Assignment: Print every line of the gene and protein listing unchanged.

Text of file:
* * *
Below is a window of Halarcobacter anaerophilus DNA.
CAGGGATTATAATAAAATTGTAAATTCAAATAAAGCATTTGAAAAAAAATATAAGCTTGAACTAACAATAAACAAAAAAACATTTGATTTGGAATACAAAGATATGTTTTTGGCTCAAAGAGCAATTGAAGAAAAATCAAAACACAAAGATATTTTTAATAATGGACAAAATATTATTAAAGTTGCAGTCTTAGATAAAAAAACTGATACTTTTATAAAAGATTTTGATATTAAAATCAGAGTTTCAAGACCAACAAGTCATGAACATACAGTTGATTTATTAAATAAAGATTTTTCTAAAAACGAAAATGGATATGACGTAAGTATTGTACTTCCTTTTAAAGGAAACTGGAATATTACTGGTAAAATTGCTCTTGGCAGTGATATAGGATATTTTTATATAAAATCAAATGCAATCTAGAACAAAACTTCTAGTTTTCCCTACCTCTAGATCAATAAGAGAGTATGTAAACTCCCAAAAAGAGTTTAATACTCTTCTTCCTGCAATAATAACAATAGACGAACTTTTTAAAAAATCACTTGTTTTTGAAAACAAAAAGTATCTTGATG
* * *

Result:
Below is a window of Halarcobacter anaerophilus DNA.
CAGGGATTATAATAAAATTGTAAATTCAAATAAAGCATTTGAAAAAAAATATAAGCTTGAACTAACAATAAACAAAAAAACATTTGATTTGGAATACAAAGATATGTTTTTGGCTCAAAGAGCAATTGAAGAAAAATCAAAACACAAAGATATTTTTAATAATGGACAAAATATTATTAAAGTTGCAGTCTTAGATAAAAAAACTGATACTTTTATAAAAGATTTTGATATTAAAATCAGAGTTTCAAGACCAACAAGTCATGAACATACAGTTGATTTATTAAATAAAGATTTTTCTAAAAACGAAAATGGATATGACGTAAGTATTGTACTTCCTTTTAAAGGAAACTGGAATATTACTGGTAAAATTGCTCTTGGCAGTGATATAGGATATTTTTATATAAAATCAAATGCAATCTAGAACAAAACTTCTAGTTTTCCCTACCTCTAGATCAATAAGAGAGTATGTAAACTCCCAAAAAGAGTTTAATACTCTTCTTCCTGCAATAATAACAATAGACGAACTTTTTAAAAAATCACTTGTTTTTGAAAACAAAAAGTATCTTGATG